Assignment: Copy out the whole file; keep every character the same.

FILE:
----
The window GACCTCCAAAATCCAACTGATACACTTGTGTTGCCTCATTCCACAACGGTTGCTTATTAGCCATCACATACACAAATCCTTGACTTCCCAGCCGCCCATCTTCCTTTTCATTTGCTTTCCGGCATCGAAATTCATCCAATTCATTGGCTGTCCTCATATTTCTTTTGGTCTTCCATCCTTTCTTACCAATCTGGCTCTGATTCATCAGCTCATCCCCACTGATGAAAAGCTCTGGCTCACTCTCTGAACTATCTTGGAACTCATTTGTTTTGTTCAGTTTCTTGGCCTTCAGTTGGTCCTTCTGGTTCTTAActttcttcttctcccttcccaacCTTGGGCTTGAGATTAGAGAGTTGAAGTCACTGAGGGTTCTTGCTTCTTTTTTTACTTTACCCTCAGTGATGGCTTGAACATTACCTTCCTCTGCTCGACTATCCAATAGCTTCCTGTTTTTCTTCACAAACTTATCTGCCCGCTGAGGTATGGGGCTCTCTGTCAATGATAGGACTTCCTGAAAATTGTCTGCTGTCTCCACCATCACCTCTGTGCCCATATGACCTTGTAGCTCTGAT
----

The window GACCTCCAAAATCCAACTGATACACTTGTGTTGCCTCATTCCACAACGGTTGCTTATTAGCCATCACATACACAAATCCTTGACTTCCCAGCCGCCCATCTTCCTTTTCATTTGCTTTCCGGCATCGAAATTCATCCAATTCATTGGCTGTCCTCATATTTCTTTTGGTCTTCCATCCTTTCTTACCAATCTGGCTCTGATTCATCAGCTCATCCCCACTGATGAAAAGCTCTGGCTCACTCTCTGAACTATCTTGGAACTCATTTGTTTTGTTCAGTTTCTTGGCCTTCAGTTGGTCCTTCTGGTTCTTAActttcttcttctcccttcccaacCTTGGGCTTGAGATTAGAGAGTTGAAGTCACTGAGGGTTCTTGCTTCTTTTTTTACTTTACCCTCAGTGATGGCTTGAACATTACCTTCCTCTGCTCGACTATCCAATAGCTTCCTGTTTTTCTTCACAAACTTATCTGCCCGCTGAGGTATGGGGCTCTCTGTCAATGATAGGACTTCCTGAAAATTGTCTGCTGTCTCCACCATCACCTCTGTGCCCATATGACCTTGTAGCTCTGAT